The Medical Innovation Bill (the "Bill") is making its way through the UK Parliament's legislative process.  The intention of the Bill is to encourage the use by doctors of innovative treatments without fear of litigation.  The Bill has provoked much controversy and divided opinion in the medical community, although it has recently received tentative backing from the General Medical Council.  Its scope does not, however, extend to those companies who produce or supply medical devices and should the Bill be adopted in its current form this could lead to an imbalance in future litigation and medical development.

The proposal

Lord Saatchi proposed the Bill following the death of his wife from ovarian cancer.  The Bill is principally aimed at protecting innovative treatment of relatively rare terminal cancers/other terminal conditions.  However, the scope of the Bill has not been so restricted (other than to exclude cosmetic surgery).  It can be reasonably expected that those treating patients in less extreme circumstances will seek this proposed statutory protection, but whether and to what extent the Courts will be willing to entertain such arguments is impossible to predict.

The Bill aims to allow doctors to use innovative treatments on patients without fear of being the subject of a negligence claim.  In order to benefit from this statutory protection, which will sit alongside the common law Bolam test,[1] doctors will need to obtain the further views of one or more appropriately qualified doctors in relation to the proposed treatment, consider those views in the context of the risks and benefits associated with the proposed treatment and also obtain the patient's informed consent. 

Why this Bill is relevant

Many product liability claims in the context of the medical devices industry also involve claims of medical negligence against doctors/NHS hospital trusts.  Additional protection provided to doctors by virtue of the Bill, especially in more complex areas of specialism where treatment options attract controversy, may have the effect of diverting claimants' attention towards pharmaceutical and medical device manufacturers and suppliers who will not benefit from the statutory protection offered by the Bill.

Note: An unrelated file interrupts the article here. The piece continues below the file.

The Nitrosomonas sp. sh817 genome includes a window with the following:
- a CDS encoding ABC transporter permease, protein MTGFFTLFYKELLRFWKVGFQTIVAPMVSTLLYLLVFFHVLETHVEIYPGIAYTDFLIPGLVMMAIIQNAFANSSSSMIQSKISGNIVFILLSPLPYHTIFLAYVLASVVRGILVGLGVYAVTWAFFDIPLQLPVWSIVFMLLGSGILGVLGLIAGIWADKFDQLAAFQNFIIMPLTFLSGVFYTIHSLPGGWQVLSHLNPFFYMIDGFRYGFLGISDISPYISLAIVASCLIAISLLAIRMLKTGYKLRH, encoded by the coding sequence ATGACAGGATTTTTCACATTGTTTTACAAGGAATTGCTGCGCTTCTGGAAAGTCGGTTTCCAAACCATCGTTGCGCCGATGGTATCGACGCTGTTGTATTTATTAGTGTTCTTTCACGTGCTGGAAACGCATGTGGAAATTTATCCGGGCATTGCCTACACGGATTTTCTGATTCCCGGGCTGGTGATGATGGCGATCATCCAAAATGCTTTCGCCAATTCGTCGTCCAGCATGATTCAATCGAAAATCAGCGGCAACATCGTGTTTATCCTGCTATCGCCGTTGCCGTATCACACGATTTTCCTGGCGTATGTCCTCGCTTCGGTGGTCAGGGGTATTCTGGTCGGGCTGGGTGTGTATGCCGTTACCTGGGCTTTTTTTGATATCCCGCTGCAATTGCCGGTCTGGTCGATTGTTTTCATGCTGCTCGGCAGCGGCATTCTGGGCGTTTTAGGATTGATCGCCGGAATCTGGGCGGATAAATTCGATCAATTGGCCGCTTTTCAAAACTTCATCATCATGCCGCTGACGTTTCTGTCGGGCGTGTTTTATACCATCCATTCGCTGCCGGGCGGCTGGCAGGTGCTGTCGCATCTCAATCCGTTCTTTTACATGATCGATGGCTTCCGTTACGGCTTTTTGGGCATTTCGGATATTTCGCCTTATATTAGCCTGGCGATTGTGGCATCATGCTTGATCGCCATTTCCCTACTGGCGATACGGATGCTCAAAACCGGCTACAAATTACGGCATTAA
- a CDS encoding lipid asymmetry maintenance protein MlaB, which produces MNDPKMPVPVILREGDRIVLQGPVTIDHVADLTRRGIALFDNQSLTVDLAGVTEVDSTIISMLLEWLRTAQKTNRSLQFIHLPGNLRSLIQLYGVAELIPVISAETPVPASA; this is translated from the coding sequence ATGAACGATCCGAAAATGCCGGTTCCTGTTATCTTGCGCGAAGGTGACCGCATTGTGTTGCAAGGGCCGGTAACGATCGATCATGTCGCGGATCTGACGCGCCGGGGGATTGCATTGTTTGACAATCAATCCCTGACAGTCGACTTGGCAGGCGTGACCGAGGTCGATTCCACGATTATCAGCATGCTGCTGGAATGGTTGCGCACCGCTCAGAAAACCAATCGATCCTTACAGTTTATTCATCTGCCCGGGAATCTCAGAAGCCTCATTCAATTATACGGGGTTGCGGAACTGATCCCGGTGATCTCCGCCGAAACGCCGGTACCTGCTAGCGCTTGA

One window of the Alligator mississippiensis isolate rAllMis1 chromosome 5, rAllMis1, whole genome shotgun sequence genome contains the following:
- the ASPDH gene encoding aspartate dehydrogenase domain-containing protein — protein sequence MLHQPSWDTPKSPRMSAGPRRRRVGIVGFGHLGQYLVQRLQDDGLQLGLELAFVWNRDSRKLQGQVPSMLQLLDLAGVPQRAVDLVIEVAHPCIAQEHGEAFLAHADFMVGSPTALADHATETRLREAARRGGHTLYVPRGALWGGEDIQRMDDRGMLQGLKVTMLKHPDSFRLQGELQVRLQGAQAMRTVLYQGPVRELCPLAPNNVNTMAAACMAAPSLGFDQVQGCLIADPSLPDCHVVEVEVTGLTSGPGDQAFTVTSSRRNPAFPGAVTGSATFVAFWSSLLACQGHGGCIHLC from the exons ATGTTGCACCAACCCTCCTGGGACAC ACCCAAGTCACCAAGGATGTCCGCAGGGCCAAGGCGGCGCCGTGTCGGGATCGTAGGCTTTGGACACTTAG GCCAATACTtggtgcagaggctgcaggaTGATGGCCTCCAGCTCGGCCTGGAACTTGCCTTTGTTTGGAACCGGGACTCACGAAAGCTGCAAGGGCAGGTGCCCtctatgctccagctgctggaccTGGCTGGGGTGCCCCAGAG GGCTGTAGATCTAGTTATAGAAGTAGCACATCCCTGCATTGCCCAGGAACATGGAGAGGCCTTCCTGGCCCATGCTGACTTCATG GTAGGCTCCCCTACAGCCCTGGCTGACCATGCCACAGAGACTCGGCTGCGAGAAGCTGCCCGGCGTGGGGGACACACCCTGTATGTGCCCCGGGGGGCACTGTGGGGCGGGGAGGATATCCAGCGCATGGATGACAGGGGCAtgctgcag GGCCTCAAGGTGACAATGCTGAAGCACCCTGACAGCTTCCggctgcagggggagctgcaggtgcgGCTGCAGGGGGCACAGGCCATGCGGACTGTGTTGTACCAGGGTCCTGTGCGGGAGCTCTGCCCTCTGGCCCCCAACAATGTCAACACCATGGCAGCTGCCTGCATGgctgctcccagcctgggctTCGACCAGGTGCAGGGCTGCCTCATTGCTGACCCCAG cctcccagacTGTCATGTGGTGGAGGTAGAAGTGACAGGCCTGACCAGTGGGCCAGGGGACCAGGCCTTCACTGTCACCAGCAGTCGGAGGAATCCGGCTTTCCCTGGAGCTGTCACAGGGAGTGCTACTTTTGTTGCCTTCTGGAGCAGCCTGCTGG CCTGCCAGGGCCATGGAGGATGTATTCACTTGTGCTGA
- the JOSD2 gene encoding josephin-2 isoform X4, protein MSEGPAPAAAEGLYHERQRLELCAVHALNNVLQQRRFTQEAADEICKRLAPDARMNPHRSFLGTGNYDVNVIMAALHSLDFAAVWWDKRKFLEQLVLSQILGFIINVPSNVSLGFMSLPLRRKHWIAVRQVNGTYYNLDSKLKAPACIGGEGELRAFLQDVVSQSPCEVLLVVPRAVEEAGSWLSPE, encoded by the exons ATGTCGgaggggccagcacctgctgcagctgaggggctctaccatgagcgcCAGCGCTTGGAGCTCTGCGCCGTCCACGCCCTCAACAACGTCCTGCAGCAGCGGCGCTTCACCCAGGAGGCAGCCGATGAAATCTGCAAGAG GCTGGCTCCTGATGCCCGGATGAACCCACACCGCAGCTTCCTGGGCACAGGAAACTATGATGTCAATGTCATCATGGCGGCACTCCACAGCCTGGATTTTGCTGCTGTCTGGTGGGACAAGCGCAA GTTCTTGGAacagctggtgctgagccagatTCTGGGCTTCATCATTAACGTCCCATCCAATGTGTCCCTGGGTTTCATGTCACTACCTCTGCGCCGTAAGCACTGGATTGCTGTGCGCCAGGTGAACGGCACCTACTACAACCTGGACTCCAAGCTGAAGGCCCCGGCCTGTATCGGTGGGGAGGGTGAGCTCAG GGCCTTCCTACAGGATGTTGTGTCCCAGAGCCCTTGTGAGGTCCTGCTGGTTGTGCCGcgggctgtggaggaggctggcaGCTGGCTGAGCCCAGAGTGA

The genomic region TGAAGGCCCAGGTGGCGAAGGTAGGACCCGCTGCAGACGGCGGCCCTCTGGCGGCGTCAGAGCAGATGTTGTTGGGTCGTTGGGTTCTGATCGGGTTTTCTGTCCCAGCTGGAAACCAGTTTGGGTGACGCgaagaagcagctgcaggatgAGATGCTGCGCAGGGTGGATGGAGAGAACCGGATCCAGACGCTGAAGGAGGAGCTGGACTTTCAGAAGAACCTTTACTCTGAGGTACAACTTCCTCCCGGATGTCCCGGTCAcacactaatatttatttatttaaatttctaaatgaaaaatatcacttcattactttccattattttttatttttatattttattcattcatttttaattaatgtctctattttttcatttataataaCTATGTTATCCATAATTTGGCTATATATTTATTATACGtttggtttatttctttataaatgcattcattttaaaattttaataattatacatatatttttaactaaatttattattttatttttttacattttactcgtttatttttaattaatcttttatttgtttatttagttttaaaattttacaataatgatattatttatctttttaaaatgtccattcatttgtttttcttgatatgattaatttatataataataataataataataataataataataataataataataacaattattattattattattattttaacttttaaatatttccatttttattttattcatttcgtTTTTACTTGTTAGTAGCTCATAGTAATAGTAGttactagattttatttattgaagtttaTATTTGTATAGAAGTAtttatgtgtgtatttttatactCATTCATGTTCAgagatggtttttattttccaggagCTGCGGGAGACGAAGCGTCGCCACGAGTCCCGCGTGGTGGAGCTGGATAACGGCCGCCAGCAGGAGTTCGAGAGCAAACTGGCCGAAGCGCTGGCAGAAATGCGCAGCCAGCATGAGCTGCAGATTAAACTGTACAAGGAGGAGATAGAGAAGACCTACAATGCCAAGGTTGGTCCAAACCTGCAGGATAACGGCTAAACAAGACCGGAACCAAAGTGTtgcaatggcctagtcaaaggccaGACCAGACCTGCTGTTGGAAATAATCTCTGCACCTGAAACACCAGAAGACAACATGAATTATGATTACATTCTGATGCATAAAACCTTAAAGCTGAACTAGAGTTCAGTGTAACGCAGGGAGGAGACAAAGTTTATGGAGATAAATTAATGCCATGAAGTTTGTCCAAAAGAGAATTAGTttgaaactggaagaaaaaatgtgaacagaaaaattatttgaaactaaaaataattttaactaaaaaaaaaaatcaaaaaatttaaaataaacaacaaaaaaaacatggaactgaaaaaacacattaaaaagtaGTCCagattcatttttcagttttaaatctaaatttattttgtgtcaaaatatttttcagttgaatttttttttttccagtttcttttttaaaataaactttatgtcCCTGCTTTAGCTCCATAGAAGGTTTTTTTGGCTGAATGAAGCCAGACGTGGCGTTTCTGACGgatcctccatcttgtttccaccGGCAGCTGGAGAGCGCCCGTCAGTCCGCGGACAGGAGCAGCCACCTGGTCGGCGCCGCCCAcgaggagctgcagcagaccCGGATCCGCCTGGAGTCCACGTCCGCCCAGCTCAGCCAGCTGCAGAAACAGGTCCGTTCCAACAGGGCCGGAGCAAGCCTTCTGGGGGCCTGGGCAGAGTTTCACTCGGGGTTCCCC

In addition, given the complexity of the cases potentially falling within the scope of the Bill, any analysis of whether a doctor's decision was responsible will inevitably involve highly technical and specialist medical issues in circumstances where the disease itself may not be sufficiently understood.  There may also be a risk that the treatment in question may not be within the product's indication(s).

Continued spotlight on informed consent

The question of informed consent is typically a contentious one in litigation involving medical care and the proposed Bill does little to deflect this focus.  However, one recent amendment to the Bill[2] requires that the details of the doctor's discussions in relation to the proposed treatment must be recorded in the patient's notes.  It is hoped that this requirement is more than merely administrative and will encourage doctors to give more detailed information to patients when discussing the risk/benefit profile of proposed treatment options.  Notwithstanding this, consent is likely to remain a focal point of litigation involving any aspect of medical negligence.  For the reasons outlined above, it is also questionable whether pharmaceutical and medical device manufacturers should be consulted too in specific cases. 

Comment

Under the current proposal, a doctor could benefit from the statutory protection in respect of a medical negligence claim by a patient, whereas in the same case the pharmaceutical or medical device manufacturer or supplier will not have such a defence to, for example, a claim under the Consumer Protection Act 1987.  Whilst the encouragement of innovative treatment in a sensible and responsible way is something to be applauded, the potential exposure of product manufacturers or suppliers does not appear to have been sufficiently considered as part of the current debate.  Without the investment of  such companies into their research and development programmes, doctors may not have access to the necessary innovative treatments that this Bill would seek to protect.

We will continue to follow the development of the Bill with interest.

A copy of the draft Bill can be found here.